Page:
Speech therapists need to have certain traits and skills, such as compassion, good communication, and patience, but that’s not all. If you are planning to work as a school-based speech therapist with children, there are also additional skills and traits you need to be successful.
As a therapist, it’s important to take an honest look at the skills you need to work on. Remember most of us, could always improve on something. Below are five skills and traits, school-based therapists should master.
Working with children in a school setting as a speech therapist requires adaptability. You will work with students with a wide variety of speech and language difficulties including voice disorders, stuttering problems, and swallowing difficulties. Therapists need to switch gears quickly from working with children with one type of disorder to another. Also, certain types of therapeutic strategies you implement may not work. You need to think on your feet and adjust plans. Learning to adapt to each situation will make you a stronger therapist.
The saying “it takes a village to raise a child” may also apply to a student’s treatment team. School-based speech therapists are one member of that team. Children may also work with physical and occupational therapists along with special education teachers. Aides, counselors, and parents are also part of the team working with each student. School-based speech therapists must have the ability to communicate well and get along with a variety of people even those who may be difficult. Being a team player is a must-have skill for speech therapists.
Willingness to Learn
Most school-based speech therapists have a minimum of a master’s degree. Regardless of your education, there is still more to learn. Medicine including speech therapy continues to evolve. Advances in technology and new research may change the way some types of language disorders are treated. New inventions may allow speech therapists to perform their job differently. It’s vital school-based speech therapists have a willingness to stay up to speed on the latest studies and advances in speech therapy. Being openminded and excited to learn more about your field helps you treat your students optimally.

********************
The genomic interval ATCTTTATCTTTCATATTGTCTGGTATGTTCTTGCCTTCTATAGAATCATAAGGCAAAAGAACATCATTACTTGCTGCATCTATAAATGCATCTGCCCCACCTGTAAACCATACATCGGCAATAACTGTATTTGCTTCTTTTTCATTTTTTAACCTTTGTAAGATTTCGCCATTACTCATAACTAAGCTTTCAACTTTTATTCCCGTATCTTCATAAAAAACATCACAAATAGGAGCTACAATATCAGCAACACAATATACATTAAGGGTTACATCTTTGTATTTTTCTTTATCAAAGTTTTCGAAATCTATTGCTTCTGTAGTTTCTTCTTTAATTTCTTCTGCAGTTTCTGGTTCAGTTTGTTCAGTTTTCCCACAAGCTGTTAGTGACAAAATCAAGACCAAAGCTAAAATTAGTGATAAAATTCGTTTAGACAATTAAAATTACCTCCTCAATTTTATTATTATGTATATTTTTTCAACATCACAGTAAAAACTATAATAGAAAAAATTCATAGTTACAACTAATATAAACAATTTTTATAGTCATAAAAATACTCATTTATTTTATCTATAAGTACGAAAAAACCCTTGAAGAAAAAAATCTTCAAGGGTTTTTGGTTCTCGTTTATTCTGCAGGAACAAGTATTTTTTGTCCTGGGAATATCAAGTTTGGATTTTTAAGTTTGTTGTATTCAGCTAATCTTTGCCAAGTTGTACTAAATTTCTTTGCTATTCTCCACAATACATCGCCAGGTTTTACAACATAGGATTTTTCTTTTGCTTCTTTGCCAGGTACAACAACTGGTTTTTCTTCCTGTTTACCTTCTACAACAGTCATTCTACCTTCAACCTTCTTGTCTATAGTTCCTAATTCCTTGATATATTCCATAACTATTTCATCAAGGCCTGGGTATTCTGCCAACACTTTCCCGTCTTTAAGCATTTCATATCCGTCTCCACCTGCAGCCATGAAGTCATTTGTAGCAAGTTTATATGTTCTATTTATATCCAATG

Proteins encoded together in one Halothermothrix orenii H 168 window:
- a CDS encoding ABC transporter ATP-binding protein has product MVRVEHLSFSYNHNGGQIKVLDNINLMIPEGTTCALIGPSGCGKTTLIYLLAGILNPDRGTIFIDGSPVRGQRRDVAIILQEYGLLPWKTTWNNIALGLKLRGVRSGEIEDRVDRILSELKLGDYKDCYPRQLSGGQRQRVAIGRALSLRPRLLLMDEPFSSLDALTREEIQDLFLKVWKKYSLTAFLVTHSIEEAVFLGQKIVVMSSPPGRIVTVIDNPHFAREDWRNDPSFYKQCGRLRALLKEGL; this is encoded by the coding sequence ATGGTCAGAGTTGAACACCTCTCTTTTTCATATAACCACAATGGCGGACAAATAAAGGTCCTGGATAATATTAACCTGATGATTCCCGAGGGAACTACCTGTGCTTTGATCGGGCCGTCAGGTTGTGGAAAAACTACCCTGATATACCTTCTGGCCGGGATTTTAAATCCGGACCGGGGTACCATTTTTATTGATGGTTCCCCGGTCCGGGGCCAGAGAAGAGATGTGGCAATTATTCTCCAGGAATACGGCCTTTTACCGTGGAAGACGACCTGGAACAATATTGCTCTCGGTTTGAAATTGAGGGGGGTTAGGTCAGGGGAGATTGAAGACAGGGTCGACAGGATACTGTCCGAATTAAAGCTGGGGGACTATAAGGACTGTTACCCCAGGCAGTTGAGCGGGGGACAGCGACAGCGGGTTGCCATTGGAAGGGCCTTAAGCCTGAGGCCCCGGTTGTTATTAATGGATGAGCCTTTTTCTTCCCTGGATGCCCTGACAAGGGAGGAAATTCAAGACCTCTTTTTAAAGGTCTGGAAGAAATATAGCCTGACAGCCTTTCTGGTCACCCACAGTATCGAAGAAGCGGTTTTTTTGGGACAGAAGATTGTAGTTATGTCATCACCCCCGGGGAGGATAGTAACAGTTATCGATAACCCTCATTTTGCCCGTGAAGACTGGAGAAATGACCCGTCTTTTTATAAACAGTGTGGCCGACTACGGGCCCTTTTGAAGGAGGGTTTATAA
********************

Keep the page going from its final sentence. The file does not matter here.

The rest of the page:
Working with children in a school setting as a speech therapist is different than treating children in a hospital. Caseloads, responsibilities, and paperwork may vary. Speech therapists need to juggle meetings, therapy sessions and required documentation and charting. Additional duties also popup, such as impromptu parent meetings and additions to your workload. Staying organized is critical to being a successful therapist.
Children may respond differently to various methods of speech therapy. It’s helpful to be resourceful and have a variety of tools and ideas when working with students. Therapists should be familiar with the latest apps, games, and equipment to work with children of all ages. Speech therapists must also know where to get answers when they have questions.
While there are other skills that make you a successful therapist, the above list is a good start. What skills and traits do you think are vital to working as a school-based speech therapist? Please share with us in the comments section below.